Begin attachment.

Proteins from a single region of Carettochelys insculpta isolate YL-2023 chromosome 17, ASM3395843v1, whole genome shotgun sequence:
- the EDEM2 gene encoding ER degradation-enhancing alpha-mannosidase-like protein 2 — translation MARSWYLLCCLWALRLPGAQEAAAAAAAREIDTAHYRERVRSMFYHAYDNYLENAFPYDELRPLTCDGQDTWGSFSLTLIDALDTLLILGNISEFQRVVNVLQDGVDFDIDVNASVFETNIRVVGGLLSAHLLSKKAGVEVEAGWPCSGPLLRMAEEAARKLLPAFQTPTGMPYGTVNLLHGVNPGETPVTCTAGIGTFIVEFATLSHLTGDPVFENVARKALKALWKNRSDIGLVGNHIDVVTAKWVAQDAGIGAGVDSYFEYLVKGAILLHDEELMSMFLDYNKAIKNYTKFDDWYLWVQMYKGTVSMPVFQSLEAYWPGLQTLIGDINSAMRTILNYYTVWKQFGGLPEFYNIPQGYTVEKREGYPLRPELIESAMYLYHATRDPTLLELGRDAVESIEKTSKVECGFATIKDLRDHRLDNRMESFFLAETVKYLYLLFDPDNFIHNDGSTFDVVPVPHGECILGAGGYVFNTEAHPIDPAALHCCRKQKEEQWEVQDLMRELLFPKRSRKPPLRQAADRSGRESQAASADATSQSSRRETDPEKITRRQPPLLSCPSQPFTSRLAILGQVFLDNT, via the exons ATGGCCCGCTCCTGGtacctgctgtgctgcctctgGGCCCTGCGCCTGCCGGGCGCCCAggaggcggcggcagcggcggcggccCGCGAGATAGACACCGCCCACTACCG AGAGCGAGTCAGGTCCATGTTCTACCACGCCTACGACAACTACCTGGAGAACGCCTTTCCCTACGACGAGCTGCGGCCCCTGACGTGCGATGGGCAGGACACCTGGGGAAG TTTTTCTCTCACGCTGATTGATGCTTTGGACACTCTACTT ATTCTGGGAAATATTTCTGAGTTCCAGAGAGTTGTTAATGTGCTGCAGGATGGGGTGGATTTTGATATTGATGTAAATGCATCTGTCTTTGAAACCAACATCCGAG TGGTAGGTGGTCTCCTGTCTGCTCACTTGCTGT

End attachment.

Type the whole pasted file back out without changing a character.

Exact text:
Proteins from a single region of Carettochelys insculpta isolate YL-2023 chromosome 17, ASM3395843v1, whole genome shotgun sequence:
- the EDEM2 gene encoding ER degradation-enhancing alpha-mannosidase-like protein 2 — translation MARSWYLLCCLWALRLPGAQEAAAAAAAREIDTAHYRERVRSMFYHAYDNYLENAFPYDELRPLTCDGQDTWGSFSLTLIDALDTLLILGNISEFQRVVNVLQDGVDFDIDVNASVFETNIRVVGGLLSAHLLSKKAGVEVEAGWPCSGPLLRMAEEAARKLLPAFQTPTGMPYGTVNLLHGVNPGETPVTCTAGIGTFIVEFATLSHLTGDPVFENVARKALKALWKNRSDIGLVGNHIDVVTAKWVAQDAGIGAGVDSYFEYLVKGAILLHDEELMSMFLDYNKAIKNYTKFDDWYLWVQMYKGTVSMPVFQSLEAYWPGLQTLIGDINSAMRTILNYYTVWKQFGGLPEFYNIPQGYTVEKREGYPLRPELIESAMYLYHATRDPTLLELGRDAVESIEKTSKVECGFATIKDLRDHRLDNRMESFFLAETVKYLYLLFDPDNFIHNDGSTFDVVPVPHGECILGAGGYVFNTEAHPIDPAALHCCRKQKEEQWEVQDLMRELLFPKRSRKPPLRQAADRSGRESQAASADATSQSSRRETDPEKITRRQPPLLSCPSQPFTSRLAILGQVFLDNT, via the exons ATGGCCCGCTCCTGGtacctgctgtgctgcctctgGGCCCTGCGCCTGCCGGGCGCCCAggaggcggcggcagcggcggcggccCGCGAGATAGACACCGCCCACTACCG AGAGCGAGTCAGGTCCATGTTCTACCACGCCTACGACAACTACCTGGAGAACGCCTTTCCCTACGACGAGCTGCGGCCCCTGACGTGCGATGGGCAGGACACCTGGGGAAG TTTTTCTCTCACGCTGATTGATGCTTTGGACACTCTACTT ATTCTGGGAAATATTTCTGAGTTCCAGAGAGTTGTTAATGTGCTGCAGGATGGGGTGGATTTTGATATTGATGTAAATGCATCTGTCTTTGAAACCAACATCCGAG TGGTAGGTGGTCTCCTGTCTGCTCACTTGCTGT